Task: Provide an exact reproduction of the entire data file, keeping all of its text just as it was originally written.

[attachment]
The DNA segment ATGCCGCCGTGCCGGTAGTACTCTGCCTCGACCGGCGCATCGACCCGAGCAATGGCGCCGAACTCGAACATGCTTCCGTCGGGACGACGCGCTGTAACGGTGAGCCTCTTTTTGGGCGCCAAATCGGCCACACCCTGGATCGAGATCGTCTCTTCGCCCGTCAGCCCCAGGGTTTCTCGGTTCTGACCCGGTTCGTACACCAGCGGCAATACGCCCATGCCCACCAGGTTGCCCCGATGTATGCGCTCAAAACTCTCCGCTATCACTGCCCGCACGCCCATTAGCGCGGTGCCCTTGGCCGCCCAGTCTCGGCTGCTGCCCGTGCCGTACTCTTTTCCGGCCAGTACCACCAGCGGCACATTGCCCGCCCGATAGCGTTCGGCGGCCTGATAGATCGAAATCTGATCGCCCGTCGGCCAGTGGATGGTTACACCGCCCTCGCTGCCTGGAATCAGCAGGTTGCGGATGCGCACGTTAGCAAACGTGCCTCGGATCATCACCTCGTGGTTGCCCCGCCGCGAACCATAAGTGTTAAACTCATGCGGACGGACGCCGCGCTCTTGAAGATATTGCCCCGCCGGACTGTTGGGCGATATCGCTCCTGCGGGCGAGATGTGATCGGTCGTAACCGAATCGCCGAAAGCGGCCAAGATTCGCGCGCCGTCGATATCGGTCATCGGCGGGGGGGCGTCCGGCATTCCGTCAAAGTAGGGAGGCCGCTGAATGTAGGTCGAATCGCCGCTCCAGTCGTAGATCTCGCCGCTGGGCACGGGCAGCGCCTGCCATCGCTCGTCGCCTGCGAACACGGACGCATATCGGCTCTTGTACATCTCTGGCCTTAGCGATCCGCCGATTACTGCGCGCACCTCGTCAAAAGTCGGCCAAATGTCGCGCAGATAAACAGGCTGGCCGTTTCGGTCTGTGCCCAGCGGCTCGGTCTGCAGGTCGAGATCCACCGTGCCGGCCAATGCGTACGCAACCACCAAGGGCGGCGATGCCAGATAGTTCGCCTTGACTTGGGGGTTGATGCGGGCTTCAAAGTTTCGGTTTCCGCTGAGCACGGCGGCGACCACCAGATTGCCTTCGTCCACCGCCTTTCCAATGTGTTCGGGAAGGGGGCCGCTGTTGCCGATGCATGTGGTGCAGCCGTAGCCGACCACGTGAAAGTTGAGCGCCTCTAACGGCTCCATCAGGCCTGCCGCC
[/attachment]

The DNA segment ATGCCGCCGTGCCGGTAGTACTCTGCCTCGACCGGCGCATCGACCCGAGCAATGGCGCCGAACTCGAACATGCTTCCGTCGGGACGACGCGCTGTAACGGTGAGCCTCTTTTTGGGCGCCAAATCGGCCACACCCTGGATCGAGATCGTCTCTTCGCCCGTCAGCCCCAGGGTTTCTCGGTTCTGACCCGGTTCGTACACCAGCGGCAATACGCCCATGCCCACCAGGTTGCCCCGATGTATGCGCTCAAAACTCTCCGCTATCACTGCCCGCACGCCCATTAGCGCGGTGCCCTTGGCCGCCCAGTCTCGGCTGCTGCCCGTGCCGTACTCTTTTCCGGCCAGTACCACCAGCGGCACATTGCCCGCCCGATAGCGTTCGGCGGCCTGATAGATCGAAATCTGATCGCCCGTCGGCCAGTGGATGGTTACACCGCCCTCGCTGCCTGGAATCAGCAGGTTGCGGATGCGCACGTTAGCAAACGTGCCTCGGATCATCACCTCGTGGTTGCCCCGCCGCGAACCATAAGTGTTAAACTCATGCGGACGGACGCCGCGCTCTTGAAGATATTGCCCCGCCGGACTGTTGGGCGATATCGCTCCTGCGGGCGAGATGTGATCGGTCGTAACCGAATCGCCGAAAGCGGCCAAGATTCGCGCGCCGTCGATATCGGTCATCGGCGGGGGGGCGTCCGGCATTCCGTCAAAGTAGGGAGGCCGCTGAATGTAGGTCGAATCGCCGCTCCAGTCGTAGATCTCGCCGCTGGGCACGGGCAGCGCCTGCCATCGCTCGTCGCCTGCGAACACGGACGCATATCGGCTCTTGTACATCTCTGGCCTTAGCGATCCGCCGATTACTGCGCGCACCTCGTCAAAAGTCGGCCAAATGTCGCGCAGATAAACAGGCTGGCCGTTTCGGTCTGTGCCCAGCGGCTCGGTCTGCAGGTCGAGATCCACCGTGCCGGCCAATGCGTACGCAACCACCAAGGGCGGCGATGCCAGATAGTTCGCCTTGACTTGGGGGTTGATGCGGGCTTCAAAGTTTCGGTTTCCGCTGAGCACGGCGGCGACCACCAGATTGCCTTCGTCCACCGCCTTTCCAATGTGTTCGGGAAGGGGGCCGCTGTTGCCGATGCATGTGGTGCAGCCGTAGCCGACCACGTGAAAGTTGAGCGCCTCTAACGGCTCCATCAGGCCTGCCGCC